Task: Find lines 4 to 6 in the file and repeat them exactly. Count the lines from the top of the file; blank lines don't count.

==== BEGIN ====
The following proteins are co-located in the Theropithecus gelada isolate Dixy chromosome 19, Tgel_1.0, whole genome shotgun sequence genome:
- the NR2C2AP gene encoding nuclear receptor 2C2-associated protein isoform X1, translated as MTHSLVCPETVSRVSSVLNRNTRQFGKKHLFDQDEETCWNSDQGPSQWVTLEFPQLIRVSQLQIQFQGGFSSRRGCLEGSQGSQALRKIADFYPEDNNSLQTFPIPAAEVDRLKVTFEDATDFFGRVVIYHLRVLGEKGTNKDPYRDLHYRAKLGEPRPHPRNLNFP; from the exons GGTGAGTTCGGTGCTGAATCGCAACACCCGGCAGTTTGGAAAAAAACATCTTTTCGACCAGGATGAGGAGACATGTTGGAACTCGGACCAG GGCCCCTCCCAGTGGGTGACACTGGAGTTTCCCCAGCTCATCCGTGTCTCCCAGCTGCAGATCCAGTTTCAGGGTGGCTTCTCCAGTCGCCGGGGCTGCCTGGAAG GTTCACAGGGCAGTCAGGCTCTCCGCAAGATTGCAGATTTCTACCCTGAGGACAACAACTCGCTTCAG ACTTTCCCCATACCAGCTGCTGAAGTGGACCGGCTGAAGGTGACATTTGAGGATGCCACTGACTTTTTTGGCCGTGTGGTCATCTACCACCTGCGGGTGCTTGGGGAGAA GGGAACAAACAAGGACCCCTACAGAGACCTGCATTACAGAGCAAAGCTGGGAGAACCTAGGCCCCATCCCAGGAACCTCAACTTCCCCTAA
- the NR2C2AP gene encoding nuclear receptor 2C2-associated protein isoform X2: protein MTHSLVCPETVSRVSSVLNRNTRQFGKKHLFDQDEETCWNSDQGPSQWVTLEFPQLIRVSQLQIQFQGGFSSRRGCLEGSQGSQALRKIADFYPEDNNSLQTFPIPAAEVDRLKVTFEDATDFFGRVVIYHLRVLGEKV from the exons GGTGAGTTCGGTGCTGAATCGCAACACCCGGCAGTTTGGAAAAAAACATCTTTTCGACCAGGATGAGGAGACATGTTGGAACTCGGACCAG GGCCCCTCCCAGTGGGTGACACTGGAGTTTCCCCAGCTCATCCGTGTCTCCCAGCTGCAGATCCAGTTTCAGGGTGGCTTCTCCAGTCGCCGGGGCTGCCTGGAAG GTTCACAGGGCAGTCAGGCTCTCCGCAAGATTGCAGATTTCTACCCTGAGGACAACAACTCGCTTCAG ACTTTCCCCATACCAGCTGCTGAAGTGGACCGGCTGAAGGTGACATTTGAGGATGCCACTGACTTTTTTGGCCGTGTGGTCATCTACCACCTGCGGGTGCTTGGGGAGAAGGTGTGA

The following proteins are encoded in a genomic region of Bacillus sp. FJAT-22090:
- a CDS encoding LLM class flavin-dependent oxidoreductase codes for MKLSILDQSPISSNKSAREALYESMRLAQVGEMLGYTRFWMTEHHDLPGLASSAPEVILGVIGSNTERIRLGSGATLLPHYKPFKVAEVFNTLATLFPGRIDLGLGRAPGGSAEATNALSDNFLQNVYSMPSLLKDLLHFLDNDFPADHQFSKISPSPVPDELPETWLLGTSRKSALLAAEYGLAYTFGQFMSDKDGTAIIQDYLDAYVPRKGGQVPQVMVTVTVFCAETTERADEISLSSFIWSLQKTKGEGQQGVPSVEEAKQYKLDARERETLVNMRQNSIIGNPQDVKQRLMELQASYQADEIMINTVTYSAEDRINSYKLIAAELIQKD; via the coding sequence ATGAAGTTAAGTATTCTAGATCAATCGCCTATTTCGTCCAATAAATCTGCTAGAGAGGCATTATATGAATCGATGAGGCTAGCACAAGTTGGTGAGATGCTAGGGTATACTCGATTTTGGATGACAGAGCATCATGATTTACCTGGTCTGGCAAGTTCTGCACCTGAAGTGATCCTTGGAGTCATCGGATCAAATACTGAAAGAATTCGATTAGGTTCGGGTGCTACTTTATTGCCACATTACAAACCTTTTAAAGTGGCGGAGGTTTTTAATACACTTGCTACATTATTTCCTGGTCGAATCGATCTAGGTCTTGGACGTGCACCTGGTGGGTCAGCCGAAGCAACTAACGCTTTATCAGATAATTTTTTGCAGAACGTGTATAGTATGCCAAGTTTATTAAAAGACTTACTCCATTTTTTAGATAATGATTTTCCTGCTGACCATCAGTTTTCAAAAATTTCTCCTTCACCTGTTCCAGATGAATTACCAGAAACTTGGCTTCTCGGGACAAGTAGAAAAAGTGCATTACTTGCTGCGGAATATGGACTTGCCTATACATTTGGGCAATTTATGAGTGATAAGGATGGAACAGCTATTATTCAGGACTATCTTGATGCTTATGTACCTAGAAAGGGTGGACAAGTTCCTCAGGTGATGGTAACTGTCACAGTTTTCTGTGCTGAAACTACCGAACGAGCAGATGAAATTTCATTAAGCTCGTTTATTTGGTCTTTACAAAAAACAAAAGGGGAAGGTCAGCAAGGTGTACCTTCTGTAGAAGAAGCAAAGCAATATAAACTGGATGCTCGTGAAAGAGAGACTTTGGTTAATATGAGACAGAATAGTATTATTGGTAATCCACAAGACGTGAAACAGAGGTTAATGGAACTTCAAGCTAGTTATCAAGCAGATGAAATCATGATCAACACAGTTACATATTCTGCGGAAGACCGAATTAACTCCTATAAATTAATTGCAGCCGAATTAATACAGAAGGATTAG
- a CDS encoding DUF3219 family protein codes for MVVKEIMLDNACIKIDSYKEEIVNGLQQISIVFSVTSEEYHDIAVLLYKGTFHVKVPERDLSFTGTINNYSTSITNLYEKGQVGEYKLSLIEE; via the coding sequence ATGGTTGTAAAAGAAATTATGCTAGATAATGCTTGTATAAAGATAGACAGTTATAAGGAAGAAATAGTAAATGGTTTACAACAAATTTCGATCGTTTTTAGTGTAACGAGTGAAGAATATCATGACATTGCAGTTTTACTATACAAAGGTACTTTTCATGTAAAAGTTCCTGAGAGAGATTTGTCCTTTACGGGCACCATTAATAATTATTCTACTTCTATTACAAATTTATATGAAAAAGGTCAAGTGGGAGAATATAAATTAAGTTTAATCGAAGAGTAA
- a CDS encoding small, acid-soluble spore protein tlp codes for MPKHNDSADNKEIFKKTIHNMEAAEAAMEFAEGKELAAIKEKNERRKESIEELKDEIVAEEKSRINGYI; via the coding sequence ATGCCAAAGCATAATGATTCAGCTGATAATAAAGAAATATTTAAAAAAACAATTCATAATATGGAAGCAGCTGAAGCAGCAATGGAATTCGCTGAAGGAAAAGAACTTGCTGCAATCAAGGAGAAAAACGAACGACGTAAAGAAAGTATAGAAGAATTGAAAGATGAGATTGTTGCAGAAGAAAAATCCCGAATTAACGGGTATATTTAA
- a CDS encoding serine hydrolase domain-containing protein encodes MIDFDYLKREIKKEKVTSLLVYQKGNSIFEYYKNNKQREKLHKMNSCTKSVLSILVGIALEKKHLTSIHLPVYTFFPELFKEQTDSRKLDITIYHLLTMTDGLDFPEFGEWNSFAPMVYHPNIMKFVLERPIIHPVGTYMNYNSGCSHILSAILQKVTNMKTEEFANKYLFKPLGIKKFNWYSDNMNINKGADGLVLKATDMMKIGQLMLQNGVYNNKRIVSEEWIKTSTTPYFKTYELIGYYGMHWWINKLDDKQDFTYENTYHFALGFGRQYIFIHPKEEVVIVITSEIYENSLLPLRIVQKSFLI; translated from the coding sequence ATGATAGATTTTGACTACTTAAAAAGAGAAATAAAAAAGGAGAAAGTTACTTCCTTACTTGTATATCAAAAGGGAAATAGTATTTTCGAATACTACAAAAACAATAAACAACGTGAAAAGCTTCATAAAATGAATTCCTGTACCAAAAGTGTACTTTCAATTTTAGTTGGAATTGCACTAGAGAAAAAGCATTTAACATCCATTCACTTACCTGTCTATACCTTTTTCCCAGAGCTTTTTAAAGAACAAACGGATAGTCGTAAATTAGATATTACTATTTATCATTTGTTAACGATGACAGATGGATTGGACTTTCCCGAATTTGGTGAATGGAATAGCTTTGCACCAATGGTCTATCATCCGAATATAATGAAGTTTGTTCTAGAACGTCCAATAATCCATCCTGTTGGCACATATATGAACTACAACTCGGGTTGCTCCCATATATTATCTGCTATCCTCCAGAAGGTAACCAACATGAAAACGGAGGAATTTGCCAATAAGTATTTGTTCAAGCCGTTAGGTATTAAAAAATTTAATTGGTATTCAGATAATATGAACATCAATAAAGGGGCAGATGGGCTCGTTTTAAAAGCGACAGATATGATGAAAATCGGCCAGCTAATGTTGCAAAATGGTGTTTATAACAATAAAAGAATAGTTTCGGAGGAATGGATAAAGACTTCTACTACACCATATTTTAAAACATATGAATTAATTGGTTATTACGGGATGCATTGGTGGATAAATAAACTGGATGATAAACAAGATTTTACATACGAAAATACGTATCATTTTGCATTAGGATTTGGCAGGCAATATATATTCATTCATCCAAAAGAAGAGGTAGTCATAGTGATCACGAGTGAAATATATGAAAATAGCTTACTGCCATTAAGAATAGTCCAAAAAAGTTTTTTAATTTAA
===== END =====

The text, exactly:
The following proteins are encoded in a genomic region of Bacillus sp. FJAT-22090:
- a CDS encoding LLM class flavin-dependent oxidoreductase codes for MKLSILDQSPISSNKSAREALYESMRLAQVGEMLGYTRFWMTEHHDLPGLASSAPEVILGVIGSNTERIRLGSGATLLPHYKPFKVAEVFNTLATLFPGRIDLGLGRAPGGSAEATNALSDNFLQNVYSMPSLLKDLLHFLDNDFPADHQFSKISPSPVPDELPETWLLGTSRKSALLAAEYGLAYTFGQFMSDKDGTAIIQDYLDAYVPRKGGQVPQVMVTVTVFCAETTERADEISLSSFIWSLQKTKGEGQQGVPSVEEAKQYKLDARERETLVNMRQNSIIGNPQDVKQRLMELQASYQADEIMINTVTYSAEDRINSYKLIAAELIQKD; via the coding sequence ATGAAGTTAAGTATTCTAGATCAATCGCCTATTTCGTCCAATAAATCTGCTAGAGAGGCATTATATGAATCGATGAGGCTAGCACAAGTTGGTGAGATGCTAGGGTATACTCGATTTTGGATGACAGAGCATCATGATTTACCTGGTCTGGCAAGTTCTGCACCTGAAGTGATCCTTGGAGTCATCGGATCAAATACTGAAAGAATTCGATTAGGTTCGGGTGCTACTTTATTGCCACATTACAAACCTTTTAAAGTGGCGGAGGTTTTTAATACACTTGCTACATTATTTCCTGGTCGAATCGATCTAGGTCTTGGACGTGCACCTGGTGGGTCAGCCGAAGCAACTAACGCTTTATCAGATAATTTTTTGCAGAACGTGTATAGTATGCCAAGTTTATTAAAAGACTTACTCCATTTTTTAGATAATGATTTTCCTGCTGACCATCAGTTTTCAAAAATTTCTCCTTCACCTGTTCCAGATGAATTACCAGAAACTTGGCTTCTCGGGACAAGTAGAAAAAGTGCATTACTTGCTGCGGAATATGGACTTGCCTATACATTTGGGCAATTTATGAGTGATAAGGATGGAACAGCTATTATTCAGGACTATCTTGATGCTTATGTACCTAGAAAGGGTGGACAAGTTCCTCAGGTGATGGTAACTGTCACAGTTTTCTGTGCTGAAACTACCGAACGAGCAGATGAAATTTCATTAAGCTCGTTTATTTGGTCTTTACAAAAAACAAAAGGGGAAGGTCAGCAAGGTGTACCTTCTGTAGAAGAAGCAAAGCAATATAAACTGGATGCTCGTGAAAGAGAGACTTTGGTTAATATGAGACAGAATAGTATTATTGGTAATCCACAAGACGTGAAACAGAGGTTAATGGAACTTCAAGCTAGTTATCAAGCAGATGAAATCATGATCAACACAGTTACATATTCTGCGGAAGACCGAATTAACTCCTATAAATTAATTGCAGCCGAATTAATACAGAAGGATTAG
- a CDS encoding DUF3219 family protein codes for MVVKEIMLDNACIKIDSYKEEIVNGLQQISIVFSVTSEEYHDIAVLLYKGTFHVKVPERDLSFTGTINNYSTSITNLYEKGQVGEYKLSLIEE; via the coding sequence ATGGTTGTAAAAGAAATTATGCTAGATAATGCTTGTATAAAGATAGACAGTTATAAGGAAGAAATAGTAAATGGTTTACAACAAATTTCGATCGTTTTTAGTGTAACGAGTGAAGAATATCATGACATTGCAGTTTTACTATACAAAGGTACTTTTCATGTAAAAGTTCCTGAGAGAGATTTGTCCTTTACGGGCACCATTAATAATTATTCTACTTCTATTACAAATTTATATGAAAAAGGTCAAGTGGGAGAATATAAATTAAGTTTAATCGAAGAGTAA